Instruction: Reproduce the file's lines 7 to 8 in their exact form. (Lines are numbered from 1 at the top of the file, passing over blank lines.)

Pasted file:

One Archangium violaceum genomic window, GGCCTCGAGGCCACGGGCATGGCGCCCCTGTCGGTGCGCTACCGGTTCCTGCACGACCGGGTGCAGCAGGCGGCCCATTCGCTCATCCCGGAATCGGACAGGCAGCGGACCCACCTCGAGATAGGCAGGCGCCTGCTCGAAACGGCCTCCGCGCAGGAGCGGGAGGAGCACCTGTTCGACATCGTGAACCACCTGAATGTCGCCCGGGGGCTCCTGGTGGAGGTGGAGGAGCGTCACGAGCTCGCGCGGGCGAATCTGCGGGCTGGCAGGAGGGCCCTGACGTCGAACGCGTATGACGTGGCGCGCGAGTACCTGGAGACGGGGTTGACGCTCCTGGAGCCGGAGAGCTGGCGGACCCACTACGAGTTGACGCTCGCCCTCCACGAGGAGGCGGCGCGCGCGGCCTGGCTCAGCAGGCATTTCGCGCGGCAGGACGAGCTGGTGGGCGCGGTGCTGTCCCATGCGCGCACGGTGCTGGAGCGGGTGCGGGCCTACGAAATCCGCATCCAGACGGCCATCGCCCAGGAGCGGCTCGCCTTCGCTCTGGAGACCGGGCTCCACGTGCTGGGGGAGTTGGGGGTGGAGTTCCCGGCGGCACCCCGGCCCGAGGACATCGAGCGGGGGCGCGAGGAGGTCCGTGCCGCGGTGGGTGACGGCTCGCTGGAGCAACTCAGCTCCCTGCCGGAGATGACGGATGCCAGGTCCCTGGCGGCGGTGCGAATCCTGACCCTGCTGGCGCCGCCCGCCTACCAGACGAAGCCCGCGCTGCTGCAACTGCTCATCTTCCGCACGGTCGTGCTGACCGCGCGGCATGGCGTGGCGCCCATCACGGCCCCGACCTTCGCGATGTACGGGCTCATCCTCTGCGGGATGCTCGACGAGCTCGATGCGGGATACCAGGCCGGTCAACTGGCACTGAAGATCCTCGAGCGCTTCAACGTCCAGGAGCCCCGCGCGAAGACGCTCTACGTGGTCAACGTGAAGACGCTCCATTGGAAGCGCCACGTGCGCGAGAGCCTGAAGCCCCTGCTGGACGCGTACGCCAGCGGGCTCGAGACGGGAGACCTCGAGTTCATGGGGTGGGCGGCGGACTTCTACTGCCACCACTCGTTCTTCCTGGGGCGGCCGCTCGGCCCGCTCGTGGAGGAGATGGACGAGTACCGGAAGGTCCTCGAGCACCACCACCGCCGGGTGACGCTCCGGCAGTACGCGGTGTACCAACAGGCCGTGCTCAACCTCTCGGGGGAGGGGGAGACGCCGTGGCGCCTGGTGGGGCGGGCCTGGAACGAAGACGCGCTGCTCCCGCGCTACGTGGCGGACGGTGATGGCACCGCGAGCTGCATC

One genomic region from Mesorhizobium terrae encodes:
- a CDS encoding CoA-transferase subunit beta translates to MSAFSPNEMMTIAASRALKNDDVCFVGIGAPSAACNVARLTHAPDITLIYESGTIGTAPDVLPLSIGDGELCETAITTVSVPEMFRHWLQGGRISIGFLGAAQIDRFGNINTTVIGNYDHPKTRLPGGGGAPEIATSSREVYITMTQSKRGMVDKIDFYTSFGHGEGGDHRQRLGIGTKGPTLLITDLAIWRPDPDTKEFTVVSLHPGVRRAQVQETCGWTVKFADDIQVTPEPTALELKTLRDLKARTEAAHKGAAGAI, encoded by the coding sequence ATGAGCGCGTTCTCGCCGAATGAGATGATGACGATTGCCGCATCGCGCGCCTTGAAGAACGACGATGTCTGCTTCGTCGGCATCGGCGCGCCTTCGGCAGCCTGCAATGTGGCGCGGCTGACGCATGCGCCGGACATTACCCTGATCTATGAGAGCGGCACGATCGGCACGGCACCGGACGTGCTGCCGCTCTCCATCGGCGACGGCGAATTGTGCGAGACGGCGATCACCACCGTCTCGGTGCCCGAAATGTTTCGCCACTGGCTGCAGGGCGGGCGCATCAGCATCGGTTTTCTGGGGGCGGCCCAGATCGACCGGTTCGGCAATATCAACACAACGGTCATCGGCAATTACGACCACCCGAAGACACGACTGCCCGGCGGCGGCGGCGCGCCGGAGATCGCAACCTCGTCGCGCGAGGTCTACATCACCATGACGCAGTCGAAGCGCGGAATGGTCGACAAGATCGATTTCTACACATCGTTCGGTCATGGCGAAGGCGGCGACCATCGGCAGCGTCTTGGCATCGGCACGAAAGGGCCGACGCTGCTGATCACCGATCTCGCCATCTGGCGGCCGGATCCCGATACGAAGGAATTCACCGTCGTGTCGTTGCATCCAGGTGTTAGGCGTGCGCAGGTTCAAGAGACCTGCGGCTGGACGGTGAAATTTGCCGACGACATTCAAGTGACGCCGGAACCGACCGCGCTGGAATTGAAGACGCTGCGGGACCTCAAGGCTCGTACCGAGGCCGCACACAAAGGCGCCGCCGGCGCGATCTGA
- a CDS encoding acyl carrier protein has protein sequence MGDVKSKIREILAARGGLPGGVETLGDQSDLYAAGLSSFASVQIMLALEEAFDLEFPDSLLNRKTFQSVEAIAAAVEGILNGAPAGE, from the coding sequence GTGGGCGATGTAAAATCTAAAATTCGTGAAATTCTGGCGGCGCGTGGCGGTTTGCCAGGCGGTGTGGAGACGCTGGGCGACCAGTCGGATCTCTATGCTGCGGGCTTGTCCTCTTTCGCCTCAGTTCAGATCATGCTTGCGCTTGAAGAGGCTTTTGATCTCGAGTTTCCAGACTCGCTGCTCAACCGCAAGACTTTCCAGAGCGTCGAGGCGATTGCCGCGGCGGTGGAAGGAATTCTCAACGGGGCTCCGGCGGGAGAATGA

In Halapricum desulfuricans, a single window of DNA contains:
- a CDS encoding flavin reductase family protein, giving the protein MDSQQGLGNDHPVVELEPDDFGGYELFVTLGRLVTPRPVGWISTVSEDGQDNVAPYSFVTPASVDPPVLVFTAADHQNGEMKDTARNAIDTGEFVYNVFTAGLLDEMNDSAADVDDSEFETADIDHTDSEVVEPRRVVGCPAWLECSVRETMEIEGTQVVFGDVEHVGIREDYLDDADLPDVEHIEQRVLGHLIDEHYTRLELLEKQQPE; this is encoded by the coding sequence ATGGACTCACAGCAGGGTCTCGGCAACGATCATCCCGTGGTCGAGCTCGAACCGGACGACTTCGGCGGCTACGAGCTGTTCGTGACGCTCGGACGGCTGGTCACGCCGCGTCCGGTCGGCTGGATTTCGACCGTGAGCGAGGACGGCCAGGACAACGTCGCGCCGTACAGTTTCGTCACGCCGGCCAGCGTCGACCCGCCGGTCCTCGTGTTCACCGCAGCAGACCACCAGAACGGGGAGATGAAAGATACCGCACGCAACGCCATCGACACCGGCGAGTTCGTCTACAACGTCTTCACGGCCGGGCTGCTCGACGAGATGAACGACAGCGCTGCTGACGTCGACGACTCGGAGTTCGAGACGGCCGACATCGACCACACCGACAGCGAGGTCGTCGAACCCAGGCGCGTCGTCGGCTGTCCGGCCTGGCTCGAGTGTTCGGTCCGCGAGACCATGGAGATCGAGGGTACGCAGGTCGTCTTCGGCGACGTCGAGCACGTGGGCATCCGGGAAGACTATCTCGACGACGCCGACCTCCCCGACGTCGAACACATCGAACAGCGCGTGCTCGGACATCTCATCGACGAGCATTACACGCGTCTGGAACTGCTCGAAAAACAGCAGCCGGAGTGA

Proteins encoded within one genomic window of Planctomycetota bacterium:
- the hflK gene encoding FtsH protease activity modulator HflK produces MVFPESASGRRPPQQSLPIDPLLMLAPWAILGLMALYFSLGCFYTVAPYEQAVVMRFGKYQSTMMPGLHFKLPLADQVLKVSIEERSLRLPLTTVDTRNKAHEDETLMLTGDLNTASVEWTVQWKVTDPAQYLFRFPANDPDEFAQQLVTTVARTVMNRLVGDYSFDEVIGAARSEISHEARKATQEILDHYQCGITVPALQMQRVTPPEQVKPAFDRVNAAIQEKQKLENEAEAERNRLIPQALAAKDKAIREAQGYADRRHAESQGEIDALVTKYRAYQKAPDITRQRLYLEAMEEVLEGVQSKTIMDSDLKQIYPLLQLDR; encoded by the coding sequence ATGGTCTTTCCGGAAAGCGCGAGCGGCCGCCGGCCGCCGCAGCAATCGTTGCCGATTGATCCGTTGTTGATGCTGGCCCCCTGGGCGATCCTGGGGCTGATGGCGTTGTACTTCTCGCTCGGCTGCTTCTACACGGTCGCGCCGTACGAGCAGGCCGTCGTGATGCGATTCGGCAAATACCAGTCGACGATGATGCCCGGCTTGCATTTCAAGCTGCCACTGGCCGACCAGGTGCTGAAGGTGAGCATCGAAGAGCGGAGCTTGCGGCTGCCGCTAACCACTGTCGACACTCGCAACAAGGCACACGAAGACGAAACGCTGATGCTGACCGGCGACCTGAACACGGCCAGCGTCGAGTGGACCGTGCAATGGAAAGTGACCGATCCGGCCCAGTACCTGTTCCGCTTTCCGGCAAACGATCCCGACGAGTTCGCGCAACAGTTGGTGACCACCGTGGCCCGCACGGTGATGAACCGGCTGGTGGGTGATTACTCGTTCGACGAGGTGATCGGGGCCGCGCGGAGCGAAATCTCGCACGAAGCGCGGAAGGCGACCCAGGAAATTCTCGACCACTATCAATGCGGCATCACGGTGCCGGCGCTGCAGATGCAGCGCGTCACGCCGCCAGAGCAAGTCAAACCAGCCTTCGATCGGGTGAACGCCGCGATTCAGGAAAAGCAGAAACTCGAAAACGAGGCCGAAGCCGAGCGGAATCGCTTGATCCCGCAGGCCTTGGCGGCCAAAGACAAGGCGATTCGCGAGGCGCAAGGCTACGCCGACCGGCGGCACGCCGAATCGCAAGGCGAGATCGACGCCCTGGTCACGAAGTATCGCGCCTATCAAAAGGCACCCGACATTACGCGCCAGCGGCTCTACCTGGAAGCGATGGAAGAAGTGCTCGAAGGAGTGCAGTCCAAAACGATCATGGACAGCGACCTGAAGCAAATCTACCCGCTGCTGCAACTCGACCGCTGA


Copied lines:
Proteins encoded within one genomic window of Planctomycetota bacterium:
- the hflK gene encoding FtsH protease activity modulator HflK produces MVFPESASGRRPPQQSLPIDPLLMLAPWAILGLMALYFSLGCFYTVAPYEQAVVMRFGKYQSTMMPGLHFKLPLADQVLKVSIEERSLRLPLTTVDTRNKAHEDETLMLTGDLNTASVEWTVQWKVTDPAQYLFRFPANDPDEFAQQLVTTVARTVMNRLVGDYSFDEVIGAARSEISHEARKATQEILDHYQCGITVPALQMQRVTPPEQVKPAFDRVNAAIQEKQKLENEAEAERNRLIPQALAAKDKAIREAQGYADRRHAESQGEIDALVTKYRAYQKAPDITRQRLYLEAMEEVLEGVQSKTIMDSDLKQIYPLLQLDR; encoded by the coding sequence ATGGTCTTTCCGGAAAGCGCGAGCGGCCGCCGGCCGCCGCAGCAATCGTTGCCGATTGATCCGTTGTTGATGCTGGCCCCCTGGGCGATCCTGGGGCTGATGGCGTTGTACTTCTCGCTCGGCTGCTTCTACACGGTCGCGCCGTACGAGCAGGCCGTCGTGATGCGATTCGGCAAATACCAGTCGACGATGATGCCCGGCTTGCATTTCAAGCTGCCACTGGCCGACCAGGTGCTGAAGGTGAGCATCGAAGAGCGGAGCTTGCGGCTGCCGCTAACCACTGTCGACACTCGCAACAAGGCACACGAAGACGAAACGCTGATGCTGACCGGCGACCTGAACACGGCCAGCGTCGAGTGGACCGTGCAATGGAAAGTGACCGATCCGGCCCAGTACCTGTTCCGCTTTCCGGCAAACGATCCCGACGAGTTCGCGCAACAGTTGGTGACCACCGTGGCCCGCACGGTGATGAACCGGCTGGTGGGTGATTACTCGTTCGACGAGGTGATCGGGGCCGCGCGGAGCGAAATCTCGCACGAAGCGCGGAAGGCGACCCAGGAAATTCTCGACCACTATCAATGCGGCATCACGGTGCCGGCGCTGCAGATGCAGCGCGTCACGCCGCCAGAGCAAGTCAAACCAGCCTTCGATCGGGTGAACGCCGCGATTCAGGAAAAGCAGAAACTCGAAAACGAGGCCGAAGCCGAGCGGAATCGCTTGATCCCGCAGGCCTTGGCGGCCAAAGACAAGGCGATTCGCGAGGCGCAAGGCTACGCCGACCGGCGGCACGCCGAATCGCAAGGCGAGATCGACGCCCTGGTCACGAAGTATCGCGCCTATCAAAAGGCACCCGACATTACGCGCCAGCGGCTCTACCTGGAAGCGATGGAAGAAGTGCTCGAAGGAGTGCAGTCCAAAACGATCATGGACAGCGACCTGAAGCAAATCTACCCGCTGCTGCAACTCGACCGCTGA